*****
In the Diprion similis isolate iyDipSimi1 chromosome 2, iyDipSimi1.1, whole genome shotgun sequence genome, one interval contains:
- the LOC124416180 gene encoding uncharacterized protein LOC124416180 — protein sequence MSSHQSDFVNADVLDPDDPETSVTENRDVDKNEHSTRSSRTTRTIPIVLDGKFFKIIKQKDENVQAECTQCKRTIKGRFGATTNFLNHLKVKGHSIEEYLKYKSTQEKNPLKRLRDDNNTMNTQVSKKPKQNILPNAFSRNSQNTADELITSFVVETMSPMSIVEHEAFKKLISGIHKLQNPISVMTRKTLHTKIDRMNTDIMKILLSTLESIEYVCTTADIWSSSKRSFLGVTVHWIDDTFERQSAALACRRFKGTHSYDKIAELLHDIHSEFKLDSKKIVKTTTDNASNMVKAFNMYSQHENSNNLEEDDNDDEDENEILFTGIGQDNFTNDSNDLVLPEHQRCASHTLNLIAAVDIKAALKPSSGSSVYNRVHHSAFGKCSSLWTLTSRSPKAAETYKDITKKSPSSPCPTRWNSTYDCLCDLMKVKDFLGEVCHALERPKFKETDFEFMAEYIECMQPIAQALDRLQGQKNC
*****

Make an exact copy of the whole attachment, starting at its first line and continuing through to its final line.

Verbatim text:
In the Diprion similis isolate iyDipSimi1 chromosome 2, iyDipSimi1.1, whole genome shotgun sequence genome, one interval contains:
- the LOC124416180 gene encoding uncharacterized protein LOC124416180 — protein sequence MSSHQSDFVNADVLDPDDPETSVTENRDVDKNEHSTRSSRTTRTIPIVLDGKFFKIIKQKDENVQAECTQCKRTIKGRFGATTNFLNHLKVKGHSIEEYLKYKSTQEKNPLKRLRDDNNTMNTQVSKKPKQNILPNAFSRNSQNTADELITSFVVETMSPMSIVEHEAFKKLISGIHKLQNPISVMTRKTLHTKIDRMNTDIMKILLSTLESIEYVCTTADIWSSSKRSFLGVTVHWIDDTFERQSAALACRRFKGTHSYDKIAELLHDIHSEFKLDSKKIVKTTTDNASNMVKAFNMYSQHENSNNLEEDDNDDEDENEILFTGIGQDNFTNDSNDLVLPEHQRCASHTLNLIAAVDIKAALKPSSGSSVYNRVHHSAFGKCSSLWTLTSRSPKAAETYKDITKKSPSSPCPTRWNSTYDCLCDLMKVKDFLGEVCHALERPKFKETDFEFMAEYIECMQPIAQALDRLQGQKNC